Abbreviation for "Windows NT LAN Manager"
The NTLM protocol was the default for network authentication in the Windows NT 4.0 operating system. It is retained in Windows 2000 for compatibility with down-level clients and servers. NTLM is also used to authenticate logons to standalone computers with Windows 2000. Computers with Windows 3.11, Windows 95, Windows 98, or Windows NT 4.0 will use the NTLM protocol for network authentication in Windows 2000 domains. Computers running Windows 2000 will use NTLM when authenticating to servers with Windows NT 4.0 and when accessing resources in Windows NT 4.0 domains.*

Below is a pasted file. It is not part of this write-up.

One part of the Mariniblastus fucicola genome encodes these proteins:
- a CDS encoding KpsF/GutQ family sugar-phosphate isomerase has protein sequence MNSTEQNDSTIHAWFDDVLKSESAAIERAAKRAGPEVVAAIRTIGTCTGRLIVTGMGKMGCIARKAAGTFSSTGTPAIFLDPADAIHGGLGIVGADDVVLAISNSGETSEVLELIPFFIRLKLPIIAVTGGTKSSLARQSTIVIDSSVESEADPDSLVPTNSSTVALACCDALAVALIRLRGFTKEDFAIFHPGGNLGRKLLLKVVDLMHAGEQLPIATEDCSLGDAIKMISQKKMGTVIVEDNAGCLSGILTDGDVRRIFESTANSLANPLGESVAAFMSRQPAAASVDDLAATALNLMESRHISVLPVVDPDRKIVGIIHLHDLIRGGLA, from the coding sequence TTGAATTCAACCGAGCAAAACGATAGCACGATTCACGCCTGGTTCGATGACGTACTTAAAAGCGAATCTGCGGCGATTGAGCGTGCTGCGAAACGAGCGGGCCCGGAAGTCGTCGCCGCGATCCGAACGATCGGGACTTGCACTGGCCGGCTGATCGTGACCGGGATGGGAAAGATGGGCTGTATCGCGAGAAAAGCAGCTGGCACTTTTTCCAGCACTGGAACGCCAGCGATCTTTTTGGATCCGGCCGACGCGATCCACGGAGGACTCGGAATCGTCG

NTLM uses a challenge-response mechanism for authentication, in which clients are able to prove their identities without sending a password to the server. It consists of three messages, commonly referred to as Type 1 (negotiation), Type 2 (challenge) and Type 3 (authentication). The protocol continues to be supported in Windows 2000 but has been replaced by Microsoft Kerberos as the default/standard.
Featured Partners Sponsored
- Increase worker productivity, enhance data security, and enjoy greater energy savings. Find out how. Download the “Ultimate Desktop Simplicity Kit” now.»
- Find out which 10 hardware additions will help you maintain excellent service and outstanding security for you and your customers. »
- Server virtualization is growing in popularity, but the technology for securing it lags. To protect your virtual network.»
- Before you implement a private cloud, find out what you need to know about automated delivery, virtual sprawl, and more. »